CAIRO — An Egyptian prosecutor ordered Hosni Mubarak, the toppled Egyptian autocrat, released from the Maadi Military Hospital in southern Cairo, where he has been held for much of the last six years.
But as of Monday night, Mr. Mubarak, 88, still had not left the hospital, underscoring the murkiness surrounding his status. His detention has been viewed by many Egyptians as a political matter as much as a legal one.
Mr. Mubarak led Egypt for 30 years until he was toppled in 2011. He was later prosecuted on a variety of charges, including corruption and murder, but almost all the cases eventually foundered. His only standing conviction is for his role in embezzling state funds to redecorate his family’s lavish private residences.
He appeared to be set for release earlier this month after the country’s top appeals court cleared him of responsibility for the killings of 239 protesters by police. On Monday, the Cairo prosecutor, Ibrahim Saleh, ruled that there was no longer any reason to hold him.
“As far as I am concerned, he was in prison until today, and now he is free,” Mr. Saleh said in a telephone interview.
Mr. Mubarak’s longtime lawyer, Farid el-Deeb, said on Monday that Mr. Mubarak would be released from detention in the next few days.
The freeing of one of the Arab world’s most notorious strongman leaders, a longtime American ally accused of cronyism and corruption, would be a landmark in Egyptian history. In some respects it underscores how little the country has changed, despite the tumultuous days of the Arab Spring, when millions of young Egyptians thronged the streets clamoring for a radical new direction.
Some of those frustrations were evident on Monday on social media, one of the few avenues of free speech left in Egypt, where some people were voicing bitter criticism by borrowing a phrase, “on the asphalt,” that is usually associated with the release of jailed democracy activists.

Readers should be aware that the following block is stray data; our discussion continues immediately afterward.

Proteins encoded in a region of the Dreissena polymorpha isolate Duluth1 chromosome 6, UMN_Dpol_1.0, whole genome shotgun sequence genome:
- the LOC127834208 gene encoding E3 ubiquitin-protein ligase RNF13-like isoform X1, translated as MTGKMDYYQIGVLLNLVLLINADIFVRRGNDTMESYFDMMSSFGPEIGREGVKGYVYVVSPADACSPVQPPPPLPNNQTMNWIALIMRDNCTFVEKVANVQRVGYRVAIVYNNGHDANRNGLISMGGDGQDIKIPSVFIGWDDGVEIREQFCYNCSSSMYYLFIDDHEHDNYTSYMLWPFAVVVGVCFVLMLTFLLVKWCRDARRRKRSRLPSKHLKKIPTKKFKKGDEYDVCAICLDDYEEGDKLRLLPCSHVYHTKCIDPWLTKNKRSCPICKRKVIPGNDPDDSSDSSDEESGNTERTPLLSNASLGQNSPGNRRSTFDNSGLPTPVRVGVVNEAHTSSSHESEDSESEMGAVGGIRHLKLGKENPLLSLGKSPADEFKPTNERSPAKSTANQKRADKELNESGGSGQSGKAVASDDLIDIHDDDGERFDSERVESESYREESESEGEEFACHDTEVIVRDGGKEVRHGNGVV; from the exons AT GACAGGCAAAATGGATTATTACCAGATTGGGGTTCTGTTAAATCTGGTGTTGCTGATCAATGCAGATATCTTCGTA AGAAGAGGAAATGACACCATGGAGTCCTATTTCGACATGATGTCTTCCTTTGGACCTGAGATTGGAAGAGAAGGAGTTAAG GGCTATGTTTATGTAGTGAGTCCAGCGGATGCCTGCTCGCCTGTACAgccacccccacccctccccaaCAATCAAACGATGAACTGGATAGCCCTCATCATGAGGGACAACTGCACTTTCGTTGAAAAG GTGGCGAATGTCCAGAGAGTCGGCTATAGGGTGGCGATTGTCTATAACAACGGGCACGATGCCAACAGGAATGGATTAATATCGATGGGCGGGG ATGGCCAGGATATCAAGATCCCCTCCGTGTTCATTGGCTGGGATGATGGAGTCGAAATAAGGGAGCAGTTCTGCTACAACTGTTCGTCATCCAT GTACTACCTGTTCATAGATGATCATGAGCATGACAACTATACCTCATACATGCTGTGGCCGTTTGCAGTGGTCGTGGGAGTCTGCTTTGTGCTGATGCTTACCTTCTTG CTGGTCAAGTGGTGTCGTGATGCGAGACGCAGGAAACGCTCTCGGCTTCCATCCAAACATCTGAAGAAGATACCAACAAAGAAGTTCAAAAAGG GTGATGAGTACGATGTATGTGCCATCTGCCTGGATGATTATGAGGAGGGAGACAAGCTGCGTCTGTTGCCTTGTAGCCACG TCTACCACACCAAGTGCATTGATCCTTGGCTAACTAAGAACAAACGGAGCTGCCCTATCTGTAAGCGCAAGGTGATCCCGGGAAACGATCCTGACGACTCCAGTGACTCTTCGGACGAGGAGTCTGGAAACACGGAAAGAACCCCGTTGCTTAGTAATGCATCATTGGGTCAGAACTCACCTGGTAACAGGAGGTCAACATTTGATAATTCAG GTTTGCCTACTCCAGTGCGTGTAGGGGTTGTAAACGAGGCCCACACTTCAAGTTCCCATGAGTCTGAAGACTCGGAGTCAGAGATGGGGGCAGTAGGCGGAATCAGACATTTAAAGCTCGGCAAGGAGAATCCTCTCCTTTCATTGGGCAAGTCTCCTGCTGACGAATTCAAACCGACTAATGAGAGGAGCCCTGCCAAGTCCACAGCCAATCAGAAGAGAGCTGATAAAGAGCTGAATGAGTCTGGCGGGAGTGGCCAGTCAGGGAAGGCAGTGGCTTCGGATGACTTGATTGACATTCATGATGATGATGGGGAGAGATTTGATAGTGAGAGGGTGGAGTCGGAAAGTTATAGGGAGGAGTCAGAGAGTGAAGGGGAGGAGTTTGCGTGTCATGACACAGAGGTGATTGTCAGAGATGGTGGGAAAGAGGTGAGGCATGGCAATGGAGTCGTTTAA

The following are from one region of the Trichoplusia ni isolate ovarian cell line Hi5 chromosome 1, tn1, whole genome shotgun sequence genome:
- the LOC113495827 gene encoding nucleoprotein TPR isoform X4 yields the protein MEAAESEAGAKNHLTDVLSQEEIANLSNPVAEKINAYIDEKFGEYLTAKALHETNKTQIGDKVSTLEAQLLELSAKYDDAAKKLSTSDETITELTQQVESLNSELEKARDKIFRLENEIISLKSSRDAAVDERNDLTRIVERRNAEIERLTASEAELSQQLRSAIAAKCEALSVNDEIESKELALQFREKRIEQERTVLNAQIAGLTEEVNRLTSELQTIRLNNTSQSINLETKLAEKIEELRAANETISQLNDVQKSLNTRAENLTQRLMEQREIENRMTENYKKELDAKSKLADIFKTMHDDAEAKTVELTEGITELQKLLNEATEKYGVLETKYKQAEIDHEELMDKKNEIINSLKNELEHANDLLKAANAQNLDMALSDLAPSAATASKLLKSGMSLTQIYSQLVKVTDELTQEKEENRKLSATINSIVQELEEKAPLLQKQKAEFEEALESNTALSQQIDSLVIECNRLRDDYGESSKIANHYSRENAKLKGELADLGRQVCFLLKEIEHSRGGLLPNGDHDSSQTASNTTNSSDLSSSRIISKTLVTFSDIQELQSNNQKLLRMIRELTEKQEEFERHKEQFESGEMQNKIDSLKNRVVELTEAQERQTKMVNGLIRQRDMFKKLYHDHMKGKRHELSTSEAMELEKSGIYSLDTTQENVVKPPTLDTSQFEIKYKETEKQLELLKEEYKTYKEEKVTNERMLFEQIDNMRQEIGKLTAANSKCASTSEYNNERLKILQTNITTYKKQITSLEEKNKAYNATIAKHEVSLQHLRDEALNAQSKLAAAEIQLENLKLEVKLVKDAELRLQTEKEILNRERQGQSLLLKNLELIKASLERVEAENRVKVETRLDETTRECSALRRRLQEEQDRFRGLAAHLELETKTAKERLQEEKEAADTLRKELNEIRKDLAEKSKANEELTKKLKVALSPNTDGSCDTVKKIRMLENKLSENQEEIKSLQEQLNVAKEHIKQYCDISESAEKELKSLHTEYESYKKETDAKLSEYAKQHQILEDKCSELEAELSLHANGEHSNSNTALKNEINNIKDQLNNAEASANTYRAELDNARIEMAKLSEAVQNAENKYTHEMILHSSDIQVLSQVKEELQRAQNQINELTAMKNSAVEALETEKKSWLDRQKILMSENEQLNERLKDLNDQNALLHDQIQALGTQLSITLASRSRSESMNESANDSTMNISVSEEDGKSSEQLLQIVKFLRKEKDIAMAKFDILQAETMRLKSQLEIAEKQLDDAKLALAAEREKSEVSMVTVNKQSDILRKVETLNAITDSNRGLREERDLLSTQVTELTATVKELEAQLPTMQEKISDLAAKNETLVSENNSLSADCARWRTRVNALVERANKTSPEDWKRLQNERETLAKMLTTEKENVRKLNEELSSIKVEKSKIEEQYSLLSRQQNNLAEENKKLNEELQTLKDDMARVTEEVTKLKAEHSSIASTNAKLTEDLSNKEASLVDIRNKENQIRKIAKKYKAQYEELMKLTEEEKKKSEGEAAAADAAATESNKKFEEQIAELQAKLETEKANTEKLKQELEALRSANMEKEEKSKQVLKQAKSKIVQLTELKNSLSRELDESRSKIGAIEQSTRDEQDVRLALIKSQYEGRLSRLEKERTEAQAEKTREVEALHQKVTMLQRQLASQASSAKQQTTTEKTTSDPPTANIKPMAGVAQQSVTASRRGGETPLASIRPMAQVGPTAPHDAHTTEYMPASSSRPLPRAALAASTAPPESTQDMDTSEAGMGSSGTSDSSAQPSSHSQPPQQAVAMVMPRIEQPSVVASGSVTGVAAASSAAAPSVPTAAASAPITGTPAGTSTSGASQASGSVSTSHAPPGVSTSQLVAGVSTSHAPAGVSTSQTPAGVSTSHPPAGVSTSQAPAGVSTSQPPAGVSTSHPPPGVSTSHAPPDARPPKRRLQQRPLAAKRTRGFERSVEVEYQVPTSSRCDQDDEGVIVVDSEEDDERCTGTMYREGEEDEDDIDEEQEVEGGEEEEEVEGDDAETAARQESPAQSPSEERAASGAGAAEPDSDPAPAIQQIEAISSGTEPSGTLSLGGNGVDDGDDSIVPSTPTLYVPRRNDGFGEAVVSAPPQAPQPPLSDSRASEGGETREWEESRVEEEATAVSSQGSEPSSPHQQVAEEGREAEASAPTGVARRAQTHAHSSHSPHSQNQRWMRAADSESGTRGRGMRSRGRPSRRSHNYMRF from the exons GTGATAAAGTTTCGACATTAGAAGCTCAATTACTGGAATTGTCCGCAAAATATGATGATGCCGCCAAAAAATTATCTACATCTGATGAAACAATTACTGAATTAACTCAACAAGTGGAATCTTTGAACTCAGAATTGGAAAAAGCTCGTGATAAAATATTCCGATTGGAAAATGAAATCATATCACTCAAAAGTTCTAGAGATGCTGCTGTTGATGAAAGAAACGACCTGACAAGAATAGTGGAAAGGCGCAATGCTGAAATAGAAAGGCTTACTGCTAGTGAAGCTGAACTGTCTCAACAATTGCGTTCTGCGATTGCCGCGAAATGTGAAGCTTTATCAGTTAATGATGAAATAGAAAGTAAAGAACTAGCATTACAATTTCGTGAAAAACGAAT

“Mubarak on the asphalt, and the youths are in prison,” a Twitter user who gave his name as Mohamed 303 wrote.
Even so, Mr. Mubarak’s supporters have lately begun to shrug off the stigma associated with his name and to praise him as a bulwark of stability. “Regardless of Mubarak’s disasters, he did not run away,” another Twitter user who gave his name as Mohamed wrote. “He appeared in court, and he did not bring strife to this country.”
Though the prosecutor’s release order was not surprising, it was undoubtedly awkward for Egypt’s current leader, President Abdel Fattah el-Sisi, who sometimes praises the revolution that overthrew Mr. Mubarak.
As a former president, Mr. Mubarak will enjoy state protection at his home in Heliopolis, the affluent Cairo neighborhood where he lived for much of his 30-year rule. His lawyer, said that is where he will go when he leaves the hospital.
His legal woes are not entirely over. He has been implicated in a corruption case over the theft of funds from a state-run newspaper, and the Illicit Gains Authority has a long-running investigation into the sources of his wealth.
Those matters will help Mr. Sisi keep Mr. Mubarak in line, according to Hossam Bahgat, a prominent journalist who has also investigated Mr. Mubarak’s wealth. “They are keeping those cases, in case they want to punish him, or if he does something wrong,” Mr. Bahgat said.
Mr. Mubarak’s decision to cede power in February 2011 had ripple effects throughout the Arab world, and preceded the overthrow of longtime dictators in Libya and Yemen later that year. But the promise of the Arab Spring soon dissipated as Libya and Yemen plunged into chaos, Syria descended into civil war and the militants of the Islamic State used the resulting chaos to pursue their vision of jihadist Armageddon.
The first competitive, democratic presidential election in Egypt’s history brought Mohamed Morsi, a leader of the Muslim Brotherhood, to power in June 2012. But just 12 months later, he was ousted by military officers and replaced with Mr. Sisi, a serving general who later left the military to become a civilian president.
Under Mr. Sisi, Egypt’s courts have jailed tens of thousands of Brotherhood members, opposition activists, lawyers, journalists and other critics of his rule. The political prisoners include many of the same people who helped topple Mr. Mubarak in 2011 — a paradox that will not be lost on many Egyptians if Mr. Mubarak is indeed released. Mr. Sisi pardoned 203 prisoners on Monday who had been held for “politically related crimes,” but the list did not include any prominent opposition activists.